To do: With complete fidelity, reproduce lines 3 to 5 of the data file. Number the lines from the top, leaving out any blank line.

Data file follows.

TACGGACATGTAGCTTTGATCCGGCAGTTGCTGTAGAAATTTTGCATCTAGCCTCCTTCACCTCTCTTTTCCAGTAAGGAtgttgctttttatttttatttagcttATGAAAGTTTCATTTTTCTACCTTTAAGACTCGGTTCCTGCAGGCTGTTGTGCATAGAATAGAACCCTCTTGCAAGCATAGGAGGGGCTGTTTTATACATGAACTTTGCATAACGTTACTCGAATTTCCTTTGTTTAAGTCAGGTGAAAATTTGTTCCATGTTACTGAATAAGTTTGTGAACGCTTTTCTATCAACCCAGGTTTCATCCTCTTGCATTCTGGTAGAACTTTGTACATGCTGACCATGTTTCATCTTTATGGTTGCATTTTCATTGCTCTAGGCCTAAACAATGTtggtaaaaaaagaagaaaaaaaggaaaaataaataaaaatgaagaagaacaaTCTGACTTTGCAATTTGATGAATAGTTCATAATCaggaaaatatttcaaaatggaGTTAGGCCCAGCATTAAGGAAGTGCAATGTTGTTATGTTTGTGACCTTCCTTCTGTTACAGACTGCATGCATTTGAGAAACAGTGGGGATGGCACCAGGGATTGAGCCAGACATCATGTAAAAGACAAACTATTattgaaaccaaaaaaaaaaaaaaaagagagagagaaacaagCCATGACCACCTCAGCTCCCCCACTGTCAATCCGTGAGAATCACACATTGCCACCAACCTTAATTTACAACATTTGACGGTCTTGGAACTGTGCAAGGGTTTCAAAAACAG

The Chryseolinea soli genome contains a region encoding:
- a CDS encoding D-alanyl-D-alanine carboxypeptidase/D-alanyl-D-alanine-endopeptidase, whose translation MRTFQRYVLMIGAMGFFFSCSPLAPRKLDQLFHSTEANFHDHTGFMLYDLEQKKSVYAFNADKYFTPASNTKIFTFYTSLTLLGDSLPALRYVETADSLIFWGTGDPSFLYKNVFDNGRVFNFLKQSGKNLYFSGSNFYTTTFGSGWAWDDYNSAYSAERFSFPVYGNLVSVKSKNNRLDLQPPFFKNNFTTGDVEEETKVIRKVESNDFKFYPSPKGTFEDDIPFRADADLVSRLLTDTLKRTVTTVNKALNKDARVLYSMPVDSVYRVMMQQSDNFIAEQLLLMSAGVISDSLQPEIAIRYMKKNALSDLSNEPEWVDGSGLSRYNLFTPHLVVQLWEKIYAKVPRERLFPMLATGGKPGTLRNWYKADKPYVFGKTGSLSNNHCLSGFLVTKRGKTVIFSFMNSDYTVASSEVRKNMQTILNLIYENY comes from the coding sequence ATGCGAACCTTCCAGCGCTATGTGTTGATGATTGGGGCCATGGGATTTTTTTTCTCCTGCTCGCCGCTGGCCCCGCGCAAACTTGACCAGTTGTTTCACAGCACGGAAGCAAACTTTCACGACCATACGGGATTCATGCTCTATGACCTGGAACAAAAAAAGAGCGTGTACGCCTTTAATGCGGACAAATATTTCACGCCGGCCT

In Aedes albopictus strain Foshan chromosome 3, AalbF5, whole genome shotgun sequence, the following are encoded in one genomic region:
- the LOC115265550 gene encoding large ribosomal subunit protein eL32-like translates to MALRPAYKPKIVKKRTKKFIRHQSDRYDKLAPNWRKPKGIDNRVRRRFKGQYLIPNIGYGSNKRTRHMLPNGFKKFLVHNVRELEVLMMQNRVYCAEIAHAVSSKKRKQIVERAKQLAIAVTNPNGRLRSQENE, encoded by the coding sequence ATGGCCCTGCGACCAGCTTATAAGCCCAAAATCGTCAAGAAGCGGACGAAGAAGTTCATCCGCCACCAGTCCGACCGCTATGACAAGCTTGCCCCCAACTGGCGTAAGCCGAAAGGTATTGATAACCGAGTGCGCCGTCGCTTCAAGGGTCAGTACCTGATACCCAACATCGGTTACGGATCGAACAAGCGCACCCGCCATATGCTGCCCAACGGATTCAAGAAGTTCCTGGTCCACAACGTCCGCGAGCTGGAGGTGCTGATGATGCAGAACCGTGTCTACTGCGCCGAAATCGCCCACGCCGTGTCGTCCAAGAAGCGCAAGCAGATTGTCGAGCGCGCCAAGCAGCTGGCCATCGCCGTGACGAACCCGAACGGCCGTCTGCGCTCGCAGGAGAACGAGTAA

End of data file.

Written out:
- a CDS encoding D-alanyl-D-alanine carboxypeptidase/D-alanyl-D-alanine-endopeptidase, whose translation MRTFQRYVLMIGAMGFFFSCSPLAPRKLDQLFHSTEANFHDHTGFMLYDLEQKKSVYAFNADKYFTPASNTKIFTFYTSLTLLGDSLPALRYVETADSLIFWGTGDPSFLYKNVFDNGRVFNFLKQSGKNLYFSGSNFYTTTFGSGWAWDDYNSAYSAERFSFPVYGNLVSVKSKNNRLDLQPPFFKNNFTTGDVEEETKVIRKVESNDFKFYPSPKGTFEDDIPFRADADLVSRLLTDTLKRTVTTVNKALNKDARVLYSMPVDSVYRVMMQQSDNFIAEQLLLMSAGVISDSLQPEIAIRYMKKNALSDLSNEPEWVDGSGLSRYNLFTPHLVVQLWEKIYAKVPRERLFPMLATGGKPGTLRNWYKADKPYVFGKTGSLSNNHCLSGFLVTKRGKTVIFSFMNSDYTVASSEVRKNMQTILNLIYENY comes from the coding sequence ATGCGAACCTTCCAGCGCTATGTGTTGATGATTGGGGCCATGGGATTTTTTTTCTCCTGCTCGCCGCTGGCCCCGCGCAAACTTGACCAGTTGTTTCACAGCACGGAAGCAAACTTTCACGACCATACGGGATTCATGCTCTATGACCTGGAACAAAAAAAGAGCGTGTACGCCTTTAATGCGGACAAATATTTCACGCCGGCCT

In Aedes albopictus strain Foshan chromosome 3, AalbF5, whole genome shotgun sequence, the following are encoded in one genomic region:
- the LOC115265550 gene encoding large ribosomal subunit protein eL32-like translates to MALRPAYKPKIVKKRTKKFIRHQSDRYDKLAPNWRKPKGIDNRVRRRFKGQYLIPNIGYGSNKRTRHMLPNGFKKFLVHNVRELEVLMMQNRVYCAEIAHAVSSKKRKQIVERAKQLAIAVTNPNGRLRSQENE, encoded by the coding sequence ATGGCCCTGCGACCAGCTTATAAGCCCAAAATCGTCAAGAAGCGGACGAAGAAGTTCATCCGCCACCAGTCCGACCGCTATGACAAGCTTGCCCCCAACTGGCGTAAGCCGAAAGGTATTGATAACCGAGTGCGCCGTCGCTTCAAGGGTCAGTACCTGATACCCAACATCGGTTACGGATCGAACAAGCGCACCCGCCATATGCTGCCCAACGGATTCAAGAAGTTCCTGGTCCACAACGTCCGCGAGCTGGAGGTGCTGATGATGCAGAACCGTGTCTACTGCGCCGAAATCGCCCACGCCGTGTCGTCCAAGAAGCGCAAGCAGATTGTCGAGCGCGCCAAGCAGCTGGCCATCGCCGTGACGAACCCGAACGGCCGTCTGCGCTCGCAGGAGAACGAGTAA